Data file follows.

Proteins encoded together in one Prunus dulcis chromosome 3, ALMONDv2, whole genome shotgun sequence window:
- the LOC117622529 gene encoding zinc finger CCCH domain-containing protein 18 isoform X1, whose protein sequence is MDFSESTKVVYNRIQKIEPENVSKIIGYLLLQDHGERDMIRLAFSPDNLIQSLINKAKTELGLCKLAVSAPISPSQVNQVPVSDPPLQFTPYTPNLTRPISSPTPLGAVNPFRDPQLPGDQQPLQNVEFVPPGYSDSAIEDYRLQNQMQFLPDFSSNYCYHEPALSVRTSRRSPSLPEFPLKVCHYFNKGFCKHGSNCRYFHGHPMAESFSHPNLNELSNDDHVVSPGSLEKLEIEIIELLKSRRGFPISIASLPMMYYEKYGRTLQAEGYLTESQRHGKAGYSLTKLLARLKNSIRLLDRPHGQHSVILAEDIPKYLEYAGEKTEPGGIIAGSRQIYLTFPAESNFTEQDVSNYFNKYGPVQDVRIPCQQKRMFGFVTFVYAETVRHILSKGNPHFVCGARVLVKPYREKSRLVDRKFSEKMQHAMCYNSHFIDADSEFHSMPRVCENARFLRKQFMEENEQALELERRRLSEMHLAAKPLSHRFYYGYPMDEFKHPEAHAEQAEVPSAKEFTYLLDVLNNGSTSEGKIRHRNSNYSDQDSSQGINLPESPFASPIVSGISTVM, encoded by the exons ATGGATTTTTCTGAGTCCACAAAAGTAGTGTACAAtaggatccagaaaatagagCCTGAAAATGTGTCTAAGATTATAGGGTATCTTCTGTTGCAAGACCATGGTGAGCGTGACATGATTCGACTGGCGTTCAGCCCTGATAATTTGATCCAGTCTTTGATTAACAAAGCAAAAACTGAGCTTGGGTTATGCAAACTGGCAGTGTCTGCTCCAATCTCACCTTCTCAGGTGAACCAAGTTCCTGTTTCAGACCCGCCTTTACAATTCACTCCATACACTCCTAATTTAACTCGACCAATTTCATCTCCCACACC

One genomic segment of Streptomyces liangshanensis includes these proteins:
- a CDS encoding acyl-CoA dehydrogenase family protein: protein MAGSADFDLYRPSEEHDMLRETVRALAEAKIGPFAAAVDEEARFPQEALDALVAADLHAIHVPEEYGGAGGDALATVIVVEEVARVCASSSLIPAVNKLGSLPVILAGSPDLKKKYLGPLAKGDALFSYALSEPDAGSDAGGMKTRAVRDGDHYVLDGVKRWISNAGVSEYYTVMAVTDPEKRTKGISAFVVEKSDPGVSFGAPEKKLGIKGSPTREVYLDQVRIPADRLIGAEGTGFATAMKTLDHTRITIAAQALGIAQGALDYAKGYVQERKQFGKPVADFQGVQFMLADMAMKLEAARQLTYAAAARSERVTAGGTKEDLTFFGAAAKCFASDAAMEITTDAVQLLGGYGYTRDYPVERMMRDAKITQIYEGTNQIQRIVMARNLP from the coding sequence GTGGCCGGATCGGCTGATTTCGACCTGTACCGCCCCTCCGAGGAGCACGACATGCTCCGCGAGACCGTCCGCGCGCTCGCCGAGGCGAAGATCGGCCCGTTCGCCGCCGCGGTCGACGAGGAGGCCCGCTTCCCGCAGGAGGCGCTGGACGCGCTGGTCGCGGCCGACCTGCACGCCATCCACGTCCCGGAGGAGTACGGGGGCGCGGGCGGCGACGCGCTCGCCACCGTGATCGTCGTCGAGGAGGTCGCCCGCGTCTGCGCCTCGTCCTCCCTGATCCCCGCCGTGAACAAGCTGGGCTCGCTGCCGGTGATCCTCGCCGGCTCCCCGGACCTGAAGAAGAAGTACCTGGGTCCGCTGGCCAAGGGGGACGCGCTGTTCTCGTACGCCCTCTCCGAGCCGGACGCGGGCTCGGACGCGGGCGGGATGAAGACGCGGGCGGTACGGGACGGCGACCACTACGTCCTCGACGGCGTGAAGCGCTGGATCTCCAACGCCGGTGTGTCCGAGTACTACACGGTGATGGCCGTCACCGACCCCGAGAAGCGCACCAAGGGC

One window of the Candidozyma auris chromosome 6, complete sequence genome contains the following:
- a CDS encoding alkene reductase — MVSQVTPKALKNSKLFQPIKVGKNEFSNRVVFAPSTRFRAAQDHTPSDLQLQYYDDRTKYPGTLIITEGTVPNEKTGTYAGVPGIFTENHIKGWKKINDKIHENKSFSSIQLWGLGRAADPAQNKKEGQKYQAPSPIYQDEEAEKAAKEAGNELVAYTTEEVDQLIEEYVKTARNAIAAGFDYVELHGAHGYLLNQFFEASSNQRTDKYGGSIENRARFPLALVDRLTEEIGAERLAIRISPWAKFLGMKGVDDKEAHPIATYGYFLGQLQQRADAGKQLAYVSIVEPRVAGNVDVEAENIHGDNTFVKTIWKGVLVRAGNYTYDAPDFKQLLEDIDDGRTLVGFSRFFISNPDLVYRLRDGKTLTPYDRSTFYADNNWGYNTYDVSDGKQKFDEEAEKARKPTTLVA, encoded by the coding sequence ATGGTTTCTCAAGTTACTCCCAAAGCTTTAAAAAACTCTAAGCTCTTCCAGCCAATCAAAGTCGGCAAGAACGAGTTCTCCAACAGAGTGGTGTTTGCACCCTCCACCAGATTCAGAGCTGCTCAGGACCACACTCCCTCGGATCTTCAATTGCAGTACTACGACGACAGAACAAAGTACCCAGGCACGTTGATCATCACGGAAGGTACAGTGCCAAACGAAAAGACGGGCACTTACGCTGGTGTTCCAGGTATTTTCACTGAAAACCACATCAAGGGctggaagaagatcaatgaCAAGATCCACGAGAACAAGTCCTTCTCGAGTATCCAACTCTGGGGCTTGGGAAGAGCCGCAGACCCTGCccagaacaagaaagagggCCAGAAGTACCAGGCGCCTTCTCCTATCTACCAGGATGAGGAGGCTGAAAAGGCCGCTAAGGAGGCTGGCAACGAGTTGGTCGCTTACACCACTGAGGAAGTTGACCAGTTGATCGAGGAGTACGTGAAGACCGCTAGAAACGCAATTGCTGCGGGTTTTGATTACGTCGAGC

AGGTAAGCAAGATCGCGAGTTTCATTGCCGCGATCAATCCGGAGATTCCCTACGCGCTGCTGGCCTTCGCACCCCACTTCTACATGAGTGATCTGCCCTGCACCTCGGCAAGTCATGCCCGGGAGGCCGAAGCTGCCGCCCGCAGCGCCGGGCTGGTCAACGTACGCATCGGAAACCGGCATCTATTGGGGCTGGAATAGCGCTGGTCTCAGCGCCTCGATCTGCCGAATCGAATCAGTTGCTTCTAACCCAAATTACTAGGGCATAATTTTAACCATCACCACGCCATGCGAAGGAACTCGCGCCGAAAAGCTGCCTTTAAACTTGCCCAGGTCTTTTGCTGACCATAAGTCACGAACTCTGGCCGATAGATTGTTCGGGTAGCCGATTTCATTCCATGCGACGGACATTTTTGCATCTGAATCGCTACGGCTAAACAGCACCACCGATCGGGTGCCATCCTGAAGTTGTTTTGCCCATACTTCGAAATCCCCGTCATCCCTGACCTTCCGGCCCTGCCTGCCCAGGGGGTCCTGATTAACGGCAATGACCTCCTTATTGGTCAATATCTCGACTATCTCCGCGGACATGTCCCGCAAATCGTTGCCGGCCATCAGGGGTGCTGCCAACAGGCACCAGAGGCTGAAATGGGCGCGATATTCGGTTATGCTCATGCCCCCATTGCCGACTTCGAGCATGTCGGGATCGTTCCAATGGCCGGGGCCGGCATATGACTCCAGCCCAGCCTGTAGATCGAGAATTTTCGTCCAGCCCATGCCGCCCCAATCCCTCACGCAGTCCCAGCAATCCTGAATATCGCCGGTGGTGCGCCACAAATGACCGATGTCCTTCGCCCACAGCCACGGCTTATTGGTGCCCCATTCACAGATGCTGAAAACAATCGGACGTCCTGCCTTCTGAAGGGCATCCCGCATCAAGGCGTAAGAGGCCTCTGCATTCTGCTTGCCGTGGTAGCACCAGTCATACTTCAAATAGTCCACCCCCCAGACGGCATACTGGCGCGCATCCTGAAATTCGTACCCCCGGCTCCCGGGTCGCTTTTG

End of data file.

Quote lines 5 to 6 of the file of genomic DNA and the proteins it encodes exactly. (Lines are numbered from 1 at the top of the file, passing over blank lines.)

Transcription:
One window of the Candidozyma auris chromosome 6, complete sequence genome contains the following:
- a CDS encoding alkene reductase — MVSQVTPKALKNSKLFQPIKVGKNEFSNRVVFAPSTRFRAAQDHTPSDLQLQYYDDRTKYPGTLIITEGTVPNEKTGTYAGVPGIFTENHIKGWKKINDKIHENKSFSSIQLWGLGRAADPAQNKKEGQKYQAPSPIYQDEEAEKAAKEAGNELVAYTTEEVDQLIEEYVKTARNAIAAGFDYVELHGAHGYLLNQFFEASSNQRTDKYGGSIENRARFPLALVDRLTEEIGAERLAIRISPWAKFLGMKGVDDKEAHPIATYGYFLGQLQQRADAGKQLAYVSIVEPRVAGNVDVEAENIHGDNTFVKTIWKGVLVRAGNYTYDAPDFKQLLEDIDDGRTLVGFSRFFISNPDLVYRLRDGKTLTPYDRSTFYADNNWGYNTYDVSDGKQKFDEEAEKARKPTTLVA, encoded by the coding sequence ATGGTTTCTCAAGTTACTCCCAAAGCTTTAAAAAACTCTAAGCTCTTCCAGCCAATCAAAGTCGGCAAGAACGAGTTCTCCAACAGAGTGGTGTTTGCACCCTCCACCAGATTCAGAGCTGCTCAGGACCACACTCCCTCGGATCTTCAATTGCAGTACTACGACGACAGAACAAAGTACCCAGGCACGTTGATCATCACGGAAGGTACAGTGCCAAACGAAAAGACGGGCACTTACGCTGGTGTTCCAGGTATTTTCACTGAAAACCACATCAAGGGctggaagaagatcaatgaCAAGATCCACGAGAACAAGTCCTTCTCGAGTATCCAACTCTGGGGCTTGGGAAGAGCCGCAGACCCTGCccagaacaagaaagagggCCAGAAGTACCAGGCGCCTTCTCCTATCTACCAGGATGAGGAGGCTGAAAAGGCCGCTAAGGAGGCTGGCAACGAGTTGGTCGCTTACACCACTGAGGAAGTTGACCAGTTGATCGAGGAGTACGTGAAGACCGCTAGAAACGCAATTGCTGCGGGTTTTGATTACGTCGAGC